Doxorubicin has been demonstrated to induce DNA damage by inhibiting topoisomerase II, but whether this activity is associated with its ability to suppress cancer cell proliferation is still under debate [7, 8]. We have recently reported that doxorubicin blocks proliferation of cancer cells through activation of a transcription factor called cAMP response element binding protein 3-like 1 (CREB3L1) [9]. Unlike most transcription factors, CREB3L1 is synthesized as an inactive transmembrane precursor, with the transcriptionally active N-terminal domain anchored to membranes via a single transmembrane helix [10]. Doxorubicin stimulates proteolytic cleavage of CREB3L1, releasing the N-terminal domain of the protein from membranes, allowing it to enter nucleus where it activates transcription of genes that inhibit cell proliferation [9, 10]. As a result, doxorubicin inhibited proliferation of tumor cells cultured in vitro that express CREB3L1 but not those in which expression of the gene was inhibited, even though DNA damage induced by the drug was indistinguishable among these cells [9]. Using a mouse xenograft model of human renal cell carcinoma reported to maintain drug sensitivities displayed in patients [11], we previously reported that doxorubicin at a dose lower than that typically applied to human patients shrank tumors expressing high levels of CREB3L1 but not those expressing low levels of the protein [12]. Notably, at this low dose doxorubicin did not induce DNA damage in the xenograft tumors regardless of their CREB3L1 expression levels [12]. These in vitro and in vivo results suggest that doxorubicin inhibits tumor cell proliferation through proteolytic activation of CREB3L1 but not DNA damage. These findings demonstrate that CREB3L1 expression in cancer cells could be a key determinant for their sensitivity to doxorubicin.

In the current study, we performed a retrospective analysis on core biopsy samples taken from TNBC patients before chemotherapy to measure CREB3L1 expression levels in cancer cells, and to determine the relationship between CREB3L1 expression levels and outcomes of doxorubicin-based chemotherapy. The results showed that CREB3L1 expression levels in cancers that responded to chemotherapy were significantly higher than those that resisted the treatment. Our findings suggest that high levels of CREB3L1 expression in cancer cells could serve as a predictive biomarker to identify TNBC patients who are likely to respond to doxorubicin-based chemotherapy.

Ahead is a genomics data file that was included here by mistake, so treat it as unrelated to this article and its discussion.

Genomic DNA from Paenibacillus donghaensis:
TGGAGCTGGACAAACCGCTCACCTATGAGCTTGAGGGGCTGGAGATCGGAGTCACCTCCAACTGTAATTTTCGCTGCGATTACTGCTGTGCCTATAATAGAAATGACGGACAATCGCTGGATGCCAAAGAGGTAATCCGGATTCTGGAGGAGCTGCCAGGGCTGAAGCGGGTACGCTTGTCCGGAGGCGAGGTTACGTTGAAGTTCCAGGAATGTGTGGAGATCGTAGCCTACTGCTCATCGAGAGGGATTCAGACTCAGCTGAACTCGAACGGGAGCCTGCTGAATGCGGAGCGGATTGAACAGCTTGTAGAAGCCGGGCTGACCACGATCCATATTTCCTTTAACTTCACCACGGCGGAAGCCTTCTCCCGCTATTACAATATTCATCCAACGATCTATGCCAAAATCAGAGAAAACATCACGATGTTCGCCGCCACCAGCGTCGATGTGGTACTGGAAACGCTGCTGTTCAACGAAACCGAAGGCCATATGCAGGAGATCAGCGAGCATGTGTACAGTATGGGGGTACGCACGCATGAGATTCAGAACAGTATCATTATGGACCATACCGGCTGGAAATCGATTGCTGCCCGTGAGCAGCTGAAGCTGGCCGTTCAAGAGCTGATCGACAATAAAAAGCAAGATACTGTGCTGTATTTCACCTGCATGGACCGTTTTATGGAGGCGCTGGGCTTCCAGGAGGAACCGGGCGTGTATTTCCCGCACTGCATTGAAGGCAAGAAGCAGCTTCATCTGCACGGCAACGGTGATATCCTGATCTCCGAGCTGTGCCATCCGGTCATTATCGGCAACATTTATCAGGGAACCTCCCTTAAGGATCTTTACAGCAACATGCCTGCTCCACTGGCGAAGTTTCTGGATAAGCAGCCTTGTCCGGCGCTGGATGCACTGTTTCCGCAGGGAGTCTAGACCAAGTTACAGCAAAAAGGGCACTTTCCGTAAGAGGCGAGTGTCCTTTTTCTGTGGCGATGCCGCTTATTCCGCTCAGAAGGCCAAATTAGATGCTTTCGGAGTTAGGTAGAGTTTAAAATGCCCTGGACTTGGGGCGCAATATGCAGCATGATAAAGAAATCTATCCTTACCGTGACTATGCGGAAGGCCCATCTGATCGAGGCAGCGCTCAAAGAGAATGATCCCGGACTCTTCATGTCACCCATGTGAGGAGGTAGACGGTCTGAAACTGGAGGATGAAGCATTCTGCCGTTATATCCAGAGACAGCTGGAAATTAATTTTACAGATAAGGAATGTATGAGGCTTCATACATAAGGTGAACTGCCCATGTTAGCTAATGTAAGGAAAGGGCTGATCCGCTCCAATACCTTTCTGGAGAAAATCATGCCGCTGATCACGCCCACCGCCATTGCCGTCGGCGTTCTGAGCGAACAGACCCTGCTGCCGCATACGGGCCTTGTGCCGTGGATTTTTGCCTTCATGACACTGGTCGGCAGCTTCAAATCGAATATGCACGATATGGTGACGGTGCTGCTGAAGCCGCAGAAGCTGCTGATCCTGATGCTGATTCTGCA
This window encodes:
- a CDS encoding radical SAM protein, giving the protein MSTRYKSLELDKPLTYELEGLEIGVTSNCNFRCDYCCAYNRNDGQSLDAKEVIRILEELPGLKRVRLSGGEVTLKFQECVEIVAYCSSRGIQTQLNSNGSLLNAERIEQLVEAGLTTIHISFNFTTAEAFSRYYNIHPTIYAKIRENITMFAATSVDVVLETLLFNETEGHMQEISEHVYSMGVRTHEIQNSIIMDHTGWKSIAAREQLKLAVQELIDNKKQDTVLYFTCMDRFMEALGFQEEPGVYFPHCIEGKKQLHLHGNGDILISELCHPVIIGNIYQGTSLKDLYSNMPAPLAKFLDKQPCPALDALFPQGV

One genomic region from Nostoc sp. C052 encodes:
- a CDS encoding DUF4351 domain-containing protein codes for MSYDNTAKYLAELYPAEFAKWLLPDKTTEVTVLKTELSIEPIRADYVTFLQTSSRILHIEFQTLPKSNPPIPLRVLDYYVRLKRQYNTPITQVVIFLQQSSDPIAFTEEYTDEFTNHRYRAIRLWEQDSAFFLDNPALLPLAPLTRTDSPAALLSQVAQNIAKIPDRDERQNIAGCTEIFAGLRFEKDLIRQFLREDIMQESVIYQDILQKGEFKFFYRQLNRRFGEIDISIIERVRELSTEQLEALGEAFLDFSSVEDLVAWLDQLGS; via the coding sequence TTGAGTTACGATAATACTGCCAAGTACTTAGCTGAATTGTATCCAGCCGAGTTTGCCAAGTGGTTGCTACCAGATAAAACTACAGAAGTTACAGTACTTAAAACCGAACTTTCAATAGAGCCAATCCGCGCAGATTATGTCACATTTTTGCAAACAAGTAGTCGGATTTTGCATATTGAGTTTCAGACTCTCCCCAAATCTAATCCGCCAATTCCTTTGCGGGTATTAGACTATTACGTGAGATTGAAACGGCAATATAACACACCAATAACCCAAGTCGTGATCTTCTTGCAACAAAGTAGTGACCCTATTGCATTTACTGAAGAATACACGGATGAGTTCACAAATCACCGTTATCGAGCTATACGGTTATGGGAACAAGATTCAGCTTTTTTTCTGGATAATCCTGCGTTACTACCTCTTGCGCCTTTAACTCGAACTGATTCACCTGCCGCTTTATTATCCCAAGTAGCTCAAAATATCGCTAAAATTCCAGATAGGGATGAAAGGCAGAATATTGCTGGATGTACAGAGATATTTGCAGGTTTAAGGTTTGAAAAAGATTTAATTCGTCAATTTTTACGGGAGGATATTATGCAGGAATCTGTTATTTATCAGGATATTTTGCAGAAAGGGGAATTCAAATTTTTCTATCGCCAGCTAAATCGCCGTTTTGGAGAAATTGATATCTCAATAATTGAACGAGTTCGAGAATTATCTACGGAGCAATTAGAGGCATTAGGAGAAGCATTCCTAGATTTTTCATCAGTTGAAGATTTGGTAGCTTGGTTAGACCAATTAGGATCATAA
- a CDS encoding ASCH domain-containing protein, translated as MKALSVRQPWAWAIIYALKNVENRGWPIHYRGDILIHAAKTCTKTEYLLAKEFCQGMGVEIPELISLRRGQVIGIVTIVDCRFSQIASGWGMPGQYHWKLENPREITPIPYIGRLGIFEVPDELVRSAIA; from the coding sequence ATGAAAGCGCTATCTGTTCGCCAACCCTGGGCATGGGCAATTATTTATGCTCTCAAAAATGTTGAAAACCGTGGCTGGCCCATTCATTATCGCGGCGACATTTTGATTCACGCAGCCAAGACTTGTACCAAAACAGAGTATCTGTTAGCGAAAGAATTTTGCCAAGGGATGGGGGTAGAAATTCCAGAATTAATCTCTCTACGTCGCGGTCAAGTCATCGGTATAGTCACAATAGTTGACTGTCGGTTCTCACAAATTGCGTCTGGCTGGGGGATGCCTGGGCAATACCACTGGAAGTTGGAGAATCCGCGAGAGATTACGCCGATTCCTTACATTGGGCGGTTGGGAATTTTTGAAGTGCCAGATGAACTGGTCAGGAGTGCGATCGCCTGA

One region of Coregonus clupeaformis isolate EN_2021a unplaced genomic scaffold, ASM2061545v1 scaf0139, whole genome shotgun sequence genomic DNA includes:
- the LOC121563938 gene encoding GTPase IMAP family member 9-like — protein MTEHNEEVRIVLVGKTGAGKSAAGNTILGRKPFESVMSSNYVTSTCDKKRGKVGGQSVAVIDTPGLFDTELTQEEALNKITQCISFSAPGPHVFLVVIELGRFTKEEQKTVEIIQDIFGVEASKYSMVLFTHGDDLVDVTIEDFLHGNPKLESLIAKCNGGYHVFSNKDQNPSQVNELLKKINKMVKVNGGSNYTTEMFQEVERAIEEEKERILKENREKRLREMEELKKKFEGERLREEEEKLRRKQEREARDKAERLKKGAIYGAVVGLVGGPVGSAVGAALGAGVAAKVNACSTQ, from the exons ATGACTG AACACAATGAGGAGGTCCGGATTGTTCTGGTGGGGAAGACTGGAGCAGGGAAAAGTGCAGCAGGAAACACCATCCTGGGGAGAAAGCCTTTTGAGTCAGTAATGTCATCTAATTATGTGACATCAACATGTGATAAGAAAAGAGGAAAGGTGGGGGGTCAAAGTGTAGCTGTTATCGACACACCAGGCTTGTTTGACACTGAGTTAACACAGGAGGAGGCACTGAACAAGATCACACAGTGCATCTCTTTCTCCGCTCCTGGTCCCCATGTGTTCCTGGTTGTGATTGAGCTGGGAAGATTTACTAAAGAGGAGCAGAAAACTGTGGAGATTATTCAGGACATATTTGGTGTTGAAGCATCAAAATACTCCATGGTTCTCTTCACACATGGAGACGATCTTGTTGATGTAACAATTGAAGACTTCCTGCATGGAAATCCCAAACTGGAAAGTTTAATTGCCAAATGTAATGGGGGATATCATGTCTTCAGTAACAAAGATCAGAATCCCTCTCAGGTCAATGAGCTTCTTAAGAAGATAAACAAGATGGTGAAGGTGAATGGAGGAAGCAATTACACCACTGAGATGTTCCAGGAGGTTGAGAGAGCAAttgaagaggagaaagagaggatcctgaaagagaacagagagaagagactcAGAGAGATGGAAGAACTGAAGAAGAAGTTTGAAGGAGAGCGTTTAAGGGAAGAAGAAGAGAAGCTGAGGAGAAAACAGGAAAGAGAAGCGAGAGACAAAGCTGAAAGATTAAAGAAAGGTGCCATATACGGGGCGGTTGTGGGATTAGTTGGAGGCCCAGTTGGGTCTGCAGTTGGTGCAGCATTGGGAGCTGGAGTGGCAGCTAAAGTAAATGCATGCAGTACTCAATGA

Methods

Materials

We obtained a rabbit polyclonal antibody against CREB3L1 from Proteintech (Cat# 11235-2-AP); peroxidase-conjugated secondary antibodies from Jackson ImmunoResearch; and rabbit anti-Actin from Sigma-Aldrich. A mouse monoclonal antibody against human CREB3L1 (10H1) was generated by immunizing mice with synthesized polypeptides corresponding to amino acids 7-41 of human CREB3L1 [12]. Formalin fixed and paraffin embedded tissue sections of TNBC core biopsies were obtained from UT Southwestern University Hospitals. Written informed consent for participation in the study was obtained from participants or, where participants were children, a parent or guardian. All animal experiments reported previously that were mentioned in the manuscript were approved by an institutional animal care and use committee of UT Southwestern Medical Center (APN 2011-0192). No animal experiment is conducted in the current study.

Verification of antibodies

Human hepatoma Huh7 cells stably transfected with a control shRNA or that targeting CREB3L1 were cultured as described previously [9]. Cells were lysed in buffer A (25 mM Tris-HCl pH = 7.2, 150 mM NaCl, and 1% NP-40) supplemented with cOmplete ULTRA protease inhibitor tablets (Roche) according to manufactures’ direction, analyzed by SDS-PAGE (10% acrylamide) followed by immunoblot analysis with the indicated antibodies (1:4000 dilution for 10H1, 1:1000 dilution for Proteintech 11235-2-AP, and 1:10,000 dilution for anti-Actin). Bound antibodies were visualized with a peroxidase-conjugated secondary antibody using the SuperSignal ECL-HRP substrate system (Pierce).